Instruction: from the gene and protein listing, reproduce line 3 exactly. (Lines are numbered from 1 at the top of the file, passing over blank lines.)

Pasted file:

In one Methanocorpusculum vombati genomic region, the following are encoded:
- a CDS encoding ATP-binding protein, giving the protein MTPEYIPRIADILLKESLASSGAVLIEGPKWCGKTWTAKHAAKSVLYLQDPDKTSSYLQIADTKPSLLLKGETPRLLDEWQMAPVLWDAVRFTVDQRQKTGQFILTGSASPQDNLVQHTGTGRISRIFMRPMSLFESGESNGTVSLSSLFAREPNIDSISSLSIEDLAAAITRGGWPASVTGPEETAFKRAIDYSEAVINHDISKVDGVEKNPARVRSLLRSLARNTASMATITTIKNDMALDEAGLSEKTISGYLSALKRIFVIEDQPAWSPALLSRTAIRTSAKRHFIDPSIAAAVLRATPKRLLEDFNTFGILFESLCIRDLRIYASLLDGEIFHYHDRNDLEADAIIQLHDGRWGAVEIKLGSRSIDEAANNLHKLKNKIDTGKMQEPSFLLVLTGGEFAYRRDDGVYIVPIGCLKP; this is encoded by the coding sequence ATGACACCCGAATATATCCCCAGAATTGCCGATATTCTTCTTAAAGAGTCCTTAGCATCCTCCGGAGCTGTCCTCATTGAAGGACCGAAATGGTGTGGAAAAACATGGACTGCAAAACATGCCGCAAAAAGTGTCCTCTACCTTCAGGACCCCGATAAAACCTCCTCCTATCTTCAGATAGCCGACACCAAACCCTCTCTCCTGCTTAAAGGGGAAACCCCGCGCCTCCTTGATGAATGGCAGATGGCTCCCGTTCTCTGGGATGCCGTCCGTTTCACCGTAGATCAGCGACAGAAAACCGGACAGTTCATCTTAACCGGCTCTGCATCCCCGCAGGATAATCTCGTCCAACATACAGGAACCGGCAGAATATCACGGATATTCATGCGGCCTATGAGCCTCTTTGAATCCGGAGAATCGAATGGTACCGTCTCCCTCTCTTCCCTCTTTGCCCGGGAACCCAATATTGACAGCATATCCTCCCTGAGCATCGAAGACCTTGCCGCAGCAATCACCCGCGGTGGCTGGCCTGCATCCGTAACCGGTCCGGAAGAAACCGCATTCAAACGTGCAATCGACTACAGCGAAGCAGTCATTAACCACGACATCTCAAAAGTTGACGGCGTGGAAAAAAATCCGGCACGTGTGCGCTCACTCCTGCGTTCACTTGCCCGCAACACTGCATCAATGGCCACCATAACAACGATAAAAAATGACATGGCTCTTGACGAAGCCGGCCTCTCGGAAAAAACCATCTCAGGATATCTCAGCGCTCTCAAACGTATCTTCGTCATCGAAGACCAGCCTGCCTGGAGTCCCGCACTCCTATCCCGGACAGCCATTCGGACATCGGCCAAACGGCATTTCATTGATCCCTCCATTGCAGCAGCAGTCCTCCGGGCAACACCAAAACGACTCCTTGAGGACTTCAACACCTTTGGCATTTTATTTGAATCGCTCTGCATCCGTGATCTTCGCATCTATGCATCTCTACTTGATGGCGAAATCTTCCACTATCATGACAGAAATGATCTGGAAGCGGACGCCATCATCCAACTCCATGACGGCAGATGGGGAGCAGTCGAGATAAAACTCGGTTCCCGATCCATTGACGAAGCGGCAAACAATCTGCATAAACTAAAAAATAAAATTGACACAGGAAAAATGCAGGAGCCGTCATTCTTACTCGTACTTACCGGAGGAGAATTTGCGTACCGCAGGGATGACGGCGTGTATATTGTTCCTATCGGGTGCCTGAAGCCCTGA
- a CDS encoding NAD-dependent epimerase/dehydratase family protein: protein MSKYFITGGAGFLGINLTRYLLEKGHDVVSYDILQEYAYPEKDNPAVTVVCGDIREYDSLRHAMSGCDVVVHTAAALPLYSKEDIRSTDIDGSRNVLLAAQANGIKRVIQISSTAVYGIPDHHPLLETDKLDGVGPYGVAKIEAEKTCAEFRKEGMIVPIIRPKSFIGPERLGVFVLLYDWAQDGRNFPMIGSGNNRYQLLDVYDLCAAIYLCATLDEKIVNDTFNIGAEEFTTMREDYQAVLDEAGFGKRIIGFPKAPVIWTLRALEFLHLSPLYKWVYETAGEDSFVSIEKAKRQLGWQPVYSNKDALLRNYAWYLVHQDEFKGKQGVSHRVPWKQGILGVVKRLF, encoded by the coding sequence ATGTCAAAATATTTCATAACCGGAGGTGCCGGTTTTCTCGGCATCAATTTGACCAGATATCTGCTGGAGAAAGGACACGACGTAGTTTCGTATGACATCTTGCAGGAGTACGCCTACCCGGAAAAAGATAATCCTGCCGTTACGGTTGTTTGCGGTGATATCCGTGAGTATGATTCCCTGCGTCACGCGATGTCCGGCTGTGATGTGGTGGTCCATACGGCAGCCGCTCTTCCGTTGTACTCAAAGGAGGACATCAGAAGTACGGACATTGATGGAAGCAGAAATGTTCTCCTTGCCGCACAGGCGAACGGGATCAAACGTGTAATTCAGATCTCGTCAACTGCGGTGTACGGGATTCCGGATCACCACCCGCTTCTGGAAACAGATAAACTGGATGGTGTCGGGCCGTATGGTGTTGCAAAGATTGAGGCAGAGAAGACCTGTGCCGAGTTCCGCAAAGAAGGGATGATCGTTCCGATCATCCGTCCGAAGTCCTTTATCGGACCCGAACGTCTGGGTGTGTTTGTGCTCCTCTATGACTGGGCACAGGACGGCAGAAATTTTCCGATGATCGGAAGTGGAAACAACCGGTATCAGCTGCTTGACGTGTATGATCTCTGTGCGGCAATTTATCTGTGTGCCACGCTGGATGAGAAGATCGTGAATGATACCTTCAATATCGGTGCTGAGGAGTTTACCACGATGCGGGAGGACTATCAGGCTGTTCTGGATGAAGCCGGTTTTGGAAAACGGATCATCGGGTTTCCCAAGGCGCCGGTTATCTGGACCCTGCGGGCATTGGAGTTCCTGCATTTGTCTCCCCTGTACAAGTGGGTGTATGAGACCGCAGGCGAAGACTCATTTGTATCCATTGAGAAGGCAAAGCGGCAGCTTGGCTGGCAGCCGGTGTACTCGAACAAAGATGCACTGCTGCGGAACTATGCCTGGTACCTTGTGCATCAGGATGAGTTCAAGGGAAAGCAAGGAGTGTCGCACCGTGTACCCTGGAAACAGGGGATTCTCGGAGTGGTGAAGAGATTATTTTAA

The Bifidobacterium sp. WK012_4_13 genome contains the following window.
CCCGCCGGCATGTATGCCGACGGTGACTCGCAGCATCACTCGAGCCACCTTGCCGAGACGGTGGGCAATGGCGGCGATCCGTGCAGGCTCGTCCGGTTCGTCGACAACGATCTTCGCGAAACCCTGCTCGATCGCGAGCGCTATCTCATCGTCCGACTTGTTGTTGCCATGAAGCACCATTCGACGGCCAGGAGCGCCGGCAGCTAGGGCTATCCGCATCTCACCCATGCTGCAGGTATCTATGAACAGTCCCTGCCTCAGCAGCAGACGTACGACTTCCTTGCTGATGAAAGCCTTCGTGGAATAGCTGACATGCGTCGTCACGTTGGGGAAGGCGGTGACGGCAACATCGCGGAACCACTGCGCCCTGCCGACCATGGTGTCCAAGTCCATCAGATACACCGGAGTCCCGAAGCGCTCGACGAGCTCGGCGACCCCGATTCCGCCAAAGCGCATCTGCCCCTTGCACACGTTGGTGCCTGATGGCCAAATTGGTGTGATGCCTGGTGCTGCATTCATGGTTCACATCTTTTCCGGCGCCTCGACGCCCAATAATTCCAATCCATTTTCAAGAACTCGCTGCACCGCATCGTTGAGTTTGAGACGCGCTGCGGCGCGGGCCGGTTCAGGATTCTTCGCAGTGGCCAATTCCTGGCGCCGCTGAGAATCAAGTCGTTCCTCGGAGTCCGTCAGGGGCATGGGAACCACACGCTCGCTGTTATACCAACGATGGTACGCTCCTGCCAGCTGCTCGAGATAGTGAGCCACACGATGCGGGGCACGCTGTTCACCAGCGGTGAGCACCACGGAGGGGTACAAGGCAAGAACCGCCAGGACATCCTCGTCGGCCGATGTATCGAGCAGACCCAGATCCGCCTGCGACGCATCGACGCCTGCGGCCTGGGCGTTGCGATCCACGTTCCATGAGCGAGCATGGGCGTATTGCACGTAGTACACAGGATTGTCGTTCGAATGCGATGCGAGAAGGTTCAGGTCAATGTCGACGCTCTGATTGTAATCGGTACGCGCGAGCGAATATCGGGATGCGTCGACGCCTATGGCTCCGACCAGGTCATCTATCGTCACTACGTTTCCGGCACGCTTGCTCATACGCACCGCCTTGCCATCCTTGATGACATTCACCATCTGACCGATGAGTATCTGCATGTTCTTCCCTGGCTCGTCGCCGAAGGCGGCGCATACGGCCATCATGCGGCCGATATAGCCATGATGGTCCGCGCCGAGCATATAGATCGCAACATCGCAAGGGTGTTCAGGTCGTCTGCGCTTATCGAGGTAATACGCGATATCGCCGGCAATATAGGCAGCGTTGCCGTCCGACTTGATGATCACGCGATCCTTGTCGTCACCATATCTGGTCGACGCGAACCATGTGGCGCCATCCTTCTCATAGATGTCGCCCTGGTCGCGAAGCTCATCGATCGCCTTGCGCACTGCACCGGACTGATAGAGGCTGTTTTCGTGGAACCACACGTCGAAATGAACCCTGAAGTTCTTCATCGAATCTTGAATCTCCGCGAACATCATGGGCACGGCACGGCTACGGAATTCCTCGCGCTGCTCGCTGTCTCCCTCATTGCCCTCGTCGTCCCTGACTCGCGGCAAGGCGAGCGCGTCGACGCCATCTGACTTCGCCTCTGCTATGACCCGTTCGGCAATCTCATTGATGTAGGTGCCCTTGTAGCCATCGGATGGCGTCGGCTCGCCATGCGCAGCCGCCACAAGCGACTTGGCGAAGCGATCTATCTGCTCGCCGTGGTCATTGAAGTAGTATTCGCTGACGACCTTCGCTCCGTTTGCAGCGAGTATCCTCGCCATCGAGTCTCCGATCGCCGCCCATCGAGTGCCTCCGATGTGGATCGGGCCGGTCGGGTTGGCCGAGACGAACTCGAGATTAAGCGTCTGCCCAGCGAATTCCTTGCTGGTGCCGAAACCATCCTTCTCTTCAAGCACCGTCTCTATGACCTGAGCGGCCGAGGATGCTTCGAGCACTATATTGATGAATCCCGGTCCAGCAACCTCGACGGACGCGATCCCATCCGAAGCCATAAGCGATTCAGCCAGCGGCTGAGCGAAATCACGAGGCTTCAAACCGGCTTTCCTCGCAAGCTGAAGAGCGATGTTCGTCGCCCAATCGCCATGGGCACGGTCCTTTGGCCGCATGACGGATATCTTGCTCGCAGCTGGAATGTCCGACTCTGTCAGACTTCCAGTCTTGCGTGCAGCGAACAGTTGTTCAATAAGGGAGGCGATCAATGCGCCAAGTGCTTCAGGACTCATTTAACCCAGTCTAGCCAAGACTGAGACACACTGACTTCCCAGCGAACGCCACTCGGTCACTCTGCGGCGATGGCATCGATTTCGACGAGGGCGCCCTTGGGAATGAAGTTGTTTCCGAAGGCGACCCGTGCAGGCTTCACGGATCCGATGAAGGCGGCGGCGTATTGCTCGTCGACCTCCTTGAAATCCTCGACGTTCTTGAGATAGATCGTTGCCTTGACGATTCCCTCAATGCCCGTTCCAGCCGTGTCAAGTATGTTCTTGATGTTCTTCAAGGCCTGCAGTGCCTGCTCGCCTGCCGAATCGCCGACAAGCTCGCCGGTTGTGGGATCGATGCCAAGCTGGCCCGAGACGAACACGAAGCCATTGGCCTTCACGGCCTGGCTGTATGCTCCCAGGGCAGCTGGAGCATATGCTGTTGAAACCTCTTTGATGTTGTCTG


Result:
- a CDS encoding NAD-dependent epimerase/dehydratase family protein: protein MSKYFITGGAGFLGINLTRYLLEKGHDVVSYDILQEYAYPEKDNPAVTVVCGDIREYDSLRHAMSGCDVVVHTAAALPLYSKEDIRSTDIDGSRNVLLAAQANGIKRVIQISSTAVYGIPDHHPLLETDKLDGVGPYGVAKIEAEKTCAEFRKEGMIVPIIRPKSFIGPERLGVFVLLYDWAQDGRNFPMIGSGNNRYQLLDVYDLCAAIYLCATLDEKIVNDTFNIGAEEFTTMREDYQAVLDEAGFGKRIIGFPKAPVIWTLRALEFLHLSPLYKWVYETAGEDSFVSIEKAKRQLGWQPVYSNKDALLRNYAWYLVHQDEFKGKQGVSHRVPWKQGILGVVKRLF, encoded by the coding sequence ATGTCAAAATATTTCATAACCGGAGGTGCCGGTTTTCTCGGCATCAATTTGACCAGATATCTGCTGGAGAAAGGACACGACGTAGTTTCGTATGACATCTTGCAGGAGTACGCCTACCCGGAAAAAGATAATCCTGCCGTTACGGTTGTTTGCGGTGATATCCGTGAGTATGATTCCCTGCGTCACGCGATGTCCGGCTGTGATGTGGTGGTCCATACGGCAGCCGCTCTTCCGTTGTACTCAAAGGAGGACATCAGAAGTACGGACATTGATGGAAGCAGAAATGTTCTCCTTGCCGCACAGGCGAACGGGATCAAACGTGTAATTCAGATCTCGTCAACTGCGGTGTACGGGATTCCGGATCACCACCCGCTTCTGGAAACAGATAAACTGGATGGTGTCGGGCCGTATGGTGTTGCAAAGATTGAGGCAGAGAAGACCTGTGCCGAGTTCCGCAAAGAAGGGATGATCGTTCCGATCATCCGTCCGAAGTCCTTTATCGGACCCGAACGTCTGGGTGTGTTTGTGCTCCTCTATGACTGGGCACAGGACGGCAGAAATTTTCCGATGATCGGAAGTGGAAACAACCGGTATCAGCTGCTTGACGTGTATGATCTCTGTGCGGCAATTTATCTGTGTGCCACGCTGGATGAGAAGATCGTGAATGATACCTTCAATATCGGTGCTGAGGAGTTTACCACGATGCGGGAGGACTATCAGGCTGTTCTGGATGAAGCCGGTTTTGGAAAACGGATCATCGGGTTTCCCAAGGCGCCGGTTATCTGGACCCTGCGGGCATTGGAGTTCCTGCATTTGTCTCCCCTGTACAAGTGGGTGTATGAGACCGCAGGCGAAGACTCATTTGTATCCATTGAGAAGGCAAAGCGGCAGCTTGGCTGGCAGCCGGTGTACTCGAACAAAGATGCACTGCTGCGGAACTATGCCTGGTACCTTGTGCATCAGGATGAGTTCAAGGGAAAGCAAGGAGTGTCGCACCGTGTACCCTGGAAACAGGGGATTCTCGGAGTGGTGAAGAGATTATTTTAA